The coronavirus lockdown of the last 10 weeks has finally started to ease a little. On Thursday, 67 long days after it started, Nicola Sturgeon signalled the start of phase one of the lockdown relaxation. I can go to a garden centre (not unheard of, they usually do awesome cakes), play croquet (unlikely but if desperate, you never know) and mingle with one family a day, as long as we remain socially distanced and take our own cutlery. I loved how the First Minister specifically mentioned this at the briefing, as if she had already fully planned her own first barbecue in a post lockdown world. A lovely example of a politician in touch with what her constituents might be asking about.
Hill walking is now back on the agenda, as long as you don’t drive, remain within five miles of home and stay within your own personal limits.
We moved house on November and one of the advantages of daily exercise since March has been the chance to get to know my new local area in a way I probably couldn’t have done in a non-covid age. The lovely Spring weather has been perfect for this. Despite the hardship of the last few months, a rain-sodden spring could have made it even tougher.
As well as exploring my new ‘hood, this year I had made a full year plan of microadventures which didn’t quite get moving. I’m also keen to refresh my navigation skills and I’ve been thinking about a way to tie all this up in a nice, neat package. And so I give you….. grid square journeys. In my head, if it’s done correctly, it would look like this:
The premise is simple. Walk around a grid square on an OS map. Or any other map. A friend of mine on Instagram was looking at maps of The Shire last night. A grid square journey around Hobbiton or Rohan or The Lonely Mountain would be pretty mind blowing.
Anyway, you can choose the square. Those squares are built up from the blue lines that go from left to right and up and down on a map and cross each other regularly creating the grid effect. One square is 1km long in each direction so making a total perimeter of 4km (plus don’t forget to add the distance to get to your chosen square).
The simplicity appeals and this is a much shorter distance than I’d usually go for, but I wanted to see the 360o view of a square, seeing all that it has to offer from every angle. Every rabbit hole, every cave, every pimple hill or mountain.
But the real clincher is navigation, using only a map and compass. No GPS, no phone (other than turning your tracker app on at the start and end to log your route and see how you got on) or any other help. It was a challenge, how close could I get to a perfect square?
There are so many squares to choose from. Some easy, some hard, some so remote you’d need to cover the distance of three OS maps to get too. I started close by (within the 5 mile limit imposed by the Scottish Government) and on a lovely, sunny and warm day. So here goes.
I was going to journey round square NO 1114, which was actually a bit challenging, with hill ground (West Dron Hill), plantation and a loch to consider on my route, the healing waters of Pitkeathly Loch no less. I might have needed those waters as it had been so long since I laced up my boots. But it’s a hill I wanted to explore, and shouldn’t a challenge be fun and pique your interest as well? So up I went, along the back road to the start of the Wallace Road and up over the hill.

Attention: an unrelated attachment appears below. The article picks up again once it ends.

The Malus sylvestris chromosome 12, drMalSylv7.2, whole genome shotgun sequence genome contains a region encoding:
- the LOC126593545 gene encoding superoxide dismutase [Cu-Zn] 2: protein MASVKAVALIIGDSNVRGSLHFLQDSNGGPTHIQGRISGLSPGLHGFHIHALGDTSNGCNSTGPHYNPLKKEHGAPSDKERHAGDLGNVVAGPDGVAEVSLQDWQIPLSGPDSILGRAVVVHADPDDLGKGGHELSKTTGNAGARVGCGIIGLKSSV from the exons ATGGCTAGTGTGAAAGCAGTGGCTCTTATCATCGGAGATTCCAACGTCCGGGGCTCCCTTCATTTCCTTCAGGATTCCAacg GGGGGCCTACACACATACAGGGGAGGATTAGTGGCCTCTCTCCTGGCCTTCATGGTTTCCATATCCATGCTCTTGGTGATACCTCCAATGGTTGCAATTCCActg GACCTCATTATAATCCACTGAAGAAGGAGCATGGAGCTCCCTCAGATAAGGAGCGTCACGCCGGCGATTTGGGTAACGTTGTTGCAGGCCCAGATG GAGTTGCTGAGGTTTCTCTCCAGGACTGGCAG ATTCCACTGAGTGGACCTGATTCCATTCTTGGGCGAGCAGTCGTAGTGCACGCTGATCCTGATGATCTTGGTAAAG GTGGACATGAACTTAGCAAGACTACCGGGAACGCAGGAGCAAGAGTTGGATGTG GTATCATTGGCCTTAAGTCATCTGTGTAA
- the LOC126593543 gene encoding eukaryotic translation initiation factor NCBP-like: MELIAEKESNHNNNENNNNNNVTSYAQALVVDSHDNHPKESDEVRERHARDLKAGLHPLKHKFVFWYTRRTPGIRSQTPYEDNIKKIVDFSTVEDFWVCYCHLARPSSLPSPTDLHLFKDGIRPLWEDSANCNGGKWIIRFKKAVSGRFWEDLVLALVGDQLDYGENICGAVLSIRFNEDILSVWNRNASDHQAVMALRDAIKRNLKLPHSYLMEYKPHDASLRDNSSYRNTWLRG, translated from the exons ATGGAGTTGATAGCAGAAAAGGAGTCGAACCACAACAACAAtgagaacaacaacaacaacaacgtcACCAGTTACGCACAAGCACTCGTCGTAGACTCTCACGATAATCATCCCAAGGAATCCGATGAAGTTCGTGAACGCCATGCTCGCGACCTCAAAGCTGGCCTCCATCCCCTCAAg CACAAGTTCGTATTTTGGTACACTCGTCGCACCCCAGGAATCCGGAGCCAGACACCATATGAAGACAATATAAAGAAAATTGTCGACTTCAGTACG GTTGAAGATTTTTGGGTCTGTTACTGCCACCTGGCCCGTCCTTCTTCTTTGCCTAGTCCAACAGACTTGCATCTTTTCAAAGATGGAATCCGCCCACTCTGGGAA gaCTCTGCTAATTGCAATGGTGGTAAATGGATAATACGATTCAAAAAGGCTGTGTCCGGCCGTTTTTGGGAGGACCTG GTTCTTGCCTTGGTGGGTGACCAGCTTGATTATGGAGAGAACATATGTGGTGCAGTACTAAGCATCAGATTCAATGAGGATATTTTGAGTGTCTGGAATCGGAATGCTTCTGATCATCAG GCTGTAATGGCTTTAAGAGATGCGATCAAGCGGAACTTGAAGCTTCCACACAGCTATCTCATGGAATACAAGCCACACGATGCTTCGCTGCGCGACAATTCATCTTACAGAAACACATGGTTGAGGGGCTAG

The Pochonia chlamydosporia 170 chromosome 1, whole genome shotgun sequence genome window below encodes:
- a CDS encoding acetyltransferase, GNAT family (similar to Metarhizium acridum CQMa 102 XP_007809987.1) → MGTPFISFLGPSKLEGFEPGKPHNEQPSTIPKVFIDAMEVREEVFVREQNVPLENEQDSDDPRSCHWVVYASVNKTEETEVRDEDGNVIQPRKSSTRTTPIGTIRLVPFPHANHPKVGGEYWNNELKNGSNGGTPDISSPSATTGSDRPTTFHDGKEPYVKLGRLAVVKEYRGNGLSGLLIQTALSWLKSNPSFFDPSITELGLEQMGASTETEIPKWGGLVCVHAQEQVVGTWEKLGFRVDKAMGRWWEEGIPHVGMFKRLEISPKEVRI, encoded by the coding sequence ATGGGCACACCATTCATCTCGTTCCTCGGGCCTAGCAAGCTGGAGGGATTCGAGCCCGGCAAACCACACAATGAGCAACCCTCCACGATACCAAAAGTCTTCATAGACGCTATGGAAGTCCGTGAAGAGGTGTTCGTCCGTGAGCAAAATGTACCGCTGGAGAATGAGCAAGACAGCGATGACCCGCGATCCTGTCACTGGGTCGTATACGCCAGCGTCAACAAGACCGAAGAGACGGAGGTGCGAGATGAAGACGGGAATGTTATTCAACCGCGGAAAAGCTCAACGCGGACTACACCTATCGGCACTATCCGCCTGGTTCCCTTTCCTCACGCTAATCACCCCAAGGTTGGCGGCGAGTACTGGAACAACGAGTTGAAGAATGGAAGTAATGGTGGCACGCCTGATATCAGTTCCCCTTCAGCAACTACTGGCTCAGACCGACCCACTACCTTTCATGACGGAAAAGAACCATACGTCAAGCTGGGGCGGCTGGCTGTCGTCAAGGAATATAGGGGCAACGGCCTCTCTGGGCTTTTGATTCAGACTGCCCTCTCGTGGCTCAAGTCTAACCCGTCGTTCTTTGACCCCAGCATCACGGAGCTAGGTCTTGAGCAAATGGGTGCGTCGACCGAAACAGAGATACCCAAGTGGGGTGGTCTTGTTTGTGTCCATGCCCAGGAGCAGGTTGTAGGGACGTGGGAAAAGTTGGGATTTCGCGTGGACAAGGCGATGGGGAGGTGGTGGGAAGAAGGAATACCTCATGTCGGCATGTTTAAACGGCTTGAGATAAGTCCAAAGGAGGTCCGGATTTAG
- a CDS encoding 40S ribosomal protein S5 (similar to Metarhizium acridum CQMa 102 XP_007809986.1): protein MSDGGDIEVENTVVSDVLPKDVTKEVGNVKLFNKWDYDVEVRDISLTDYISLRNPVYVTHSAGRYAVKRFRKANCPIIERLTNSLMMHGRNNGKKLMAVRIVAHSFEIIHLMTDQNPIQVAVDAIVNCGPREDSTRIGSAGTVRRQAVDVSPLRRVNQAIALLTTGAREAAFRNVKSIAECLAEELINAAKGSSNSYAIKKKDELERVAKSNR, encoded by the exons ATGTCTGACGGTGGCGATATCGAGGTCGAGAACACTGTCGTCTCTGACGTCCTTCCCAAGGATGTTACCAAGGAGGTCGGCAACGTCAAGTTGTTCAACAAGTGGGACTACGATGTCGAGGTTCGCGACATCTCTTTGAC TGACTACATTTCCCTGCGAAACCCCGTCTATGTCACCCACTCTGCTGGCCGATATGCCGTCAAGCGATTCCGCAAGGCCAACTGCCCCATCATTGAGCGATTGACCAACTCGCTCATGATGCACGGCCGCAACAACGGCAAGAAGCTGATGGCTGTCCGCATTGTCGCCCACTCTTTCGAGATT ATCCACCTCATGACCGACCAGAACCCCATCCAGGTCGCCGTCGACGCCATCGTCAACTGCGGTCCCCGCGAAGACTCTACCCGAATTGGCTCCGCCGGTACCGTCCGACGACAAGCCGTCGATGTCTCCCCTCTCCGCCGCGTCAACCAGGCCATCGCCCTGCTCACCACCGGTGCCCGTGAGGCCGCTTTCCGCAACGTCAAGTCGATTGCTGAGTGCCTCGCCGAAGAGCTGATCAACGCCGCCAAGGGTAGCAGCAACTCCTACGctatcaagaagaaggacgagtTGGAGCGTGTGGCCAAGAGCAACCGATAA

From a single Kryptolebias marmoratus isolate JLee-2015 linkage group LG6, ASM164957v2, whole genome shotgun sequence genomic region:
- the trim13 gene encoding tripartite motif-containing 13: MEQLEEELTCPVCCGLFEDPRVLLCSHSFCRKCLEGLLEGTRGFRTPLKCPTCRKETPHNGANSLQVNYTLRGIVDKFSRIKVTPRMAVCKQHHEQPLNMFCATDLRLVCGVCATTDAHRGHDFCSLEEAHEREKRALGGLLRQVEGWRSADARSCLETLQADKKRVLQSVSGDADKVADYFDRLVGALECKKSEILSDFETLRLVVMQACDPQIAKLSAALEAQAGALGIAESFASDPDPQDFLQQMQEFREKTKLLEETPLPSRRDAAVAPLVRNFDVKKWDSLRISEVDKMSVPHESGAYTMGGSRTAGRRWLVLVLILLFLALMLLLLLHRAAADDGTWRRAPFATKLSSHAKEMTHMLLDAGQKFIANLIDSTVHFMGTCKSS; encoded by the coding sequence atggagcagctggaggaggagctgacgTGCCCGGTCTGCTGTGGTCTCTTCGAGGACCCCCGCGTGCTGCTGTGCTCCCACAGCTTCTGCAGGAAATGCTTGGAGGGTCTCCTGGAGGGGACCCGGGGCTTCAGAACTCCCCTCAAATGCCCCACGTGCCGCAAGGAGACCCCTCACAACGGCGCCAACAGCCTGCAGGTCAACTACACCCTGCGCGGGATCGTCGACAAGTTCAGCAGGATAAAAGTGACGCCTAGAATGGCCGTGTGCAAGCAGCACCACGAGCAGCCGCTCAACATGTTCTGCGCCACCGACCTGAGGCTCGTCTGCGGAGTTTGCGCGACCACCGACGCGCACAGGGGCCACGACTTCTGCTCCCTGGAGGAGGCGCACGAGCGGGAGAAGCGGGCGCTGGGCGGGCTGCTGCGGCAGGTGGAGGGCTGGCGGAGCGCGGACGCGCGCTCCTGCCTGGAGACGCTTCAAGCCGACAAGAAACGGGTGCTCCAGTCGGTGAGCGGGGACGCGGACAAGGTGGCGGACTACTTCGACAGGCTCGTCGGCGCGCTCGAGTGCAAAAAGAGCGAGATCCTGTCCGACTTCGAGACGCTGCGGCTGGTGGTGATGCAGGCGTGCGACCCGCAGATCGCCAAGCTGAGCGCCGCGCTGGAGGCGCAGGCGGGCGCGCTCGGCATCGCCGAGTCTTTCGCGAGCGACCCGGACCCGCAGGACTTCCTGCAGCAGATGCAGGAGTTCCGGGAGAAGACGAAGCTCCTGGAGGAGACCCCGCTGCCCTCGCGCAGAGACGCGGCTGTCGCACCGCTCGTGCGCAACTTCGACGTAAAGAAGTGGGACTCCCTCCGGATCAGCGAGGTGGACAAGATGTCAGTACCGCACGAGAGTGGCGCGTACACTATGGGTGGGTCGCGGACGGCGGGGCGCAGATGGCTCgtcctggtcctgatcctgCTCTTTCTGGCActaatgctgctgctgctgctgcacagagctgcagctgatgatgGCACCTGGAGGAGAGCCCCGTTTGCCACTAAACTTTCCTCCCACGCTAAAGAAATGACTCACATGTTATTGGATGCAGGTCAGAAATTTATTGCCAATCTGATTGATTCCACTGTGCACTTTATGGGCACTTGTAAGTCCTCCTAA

By the time I reached the top, I was feeling the heat but it was a gorgeous day and I decided on a start point for my grid square saunter. I wasn’t going to just start on the grid square, I needed to navigate to it too. So on the map further east of my square you’ll see an old ruin marked West Dron Hill Farm. That would be where I started.
And I set to work. I worked out my direction (pretty easy on a grid square I know…), how long it would take (in distance and duration), any dangers to look out for and how I’d know I’d reached my destination. I’ll include all the info for each stage at the end for those who might be interested.
How did I get on? Let’s see. Here’s my information. The first few lines are what I use for measuring 100m and the rough time I take. Then each block is a section of the walk. Each section has my start and end point. Under that it has my bearing, my distance, the grade of terrain, the number of double steps, the time I estimated and in brackets is the actual time it took.
As I said the only time I touched or looked at my phone was at the very start to turn it on, and at the very end to turn it off. And I was so hopeful to see how I’d done.
I suppose it could have been worse. The first two sections were pretty ok. The plantation section was awful and the trees and undergrowth made staying a straight line pretty difficult. The gorse hampered my progress on a number of occasions. And it’s triangle!!!!! Not a square! I can’t really explain why that happened. My phone could have lost the signal? There is a wind farm in the area, I walked right under some of the turbines, could that have affected it? Where it stopped is also where I had my lunch, so maybe stopping for a wee while caused an issue with the app.
Whatever happened, it’s a start. I had a fab day in the hills, never far from home, I practised my navigation (and realised I’m in need of lots more practise…..) and I found a new way to explore the hills. And next time, my square will be squarer.
Well. Are you going to give it a try?
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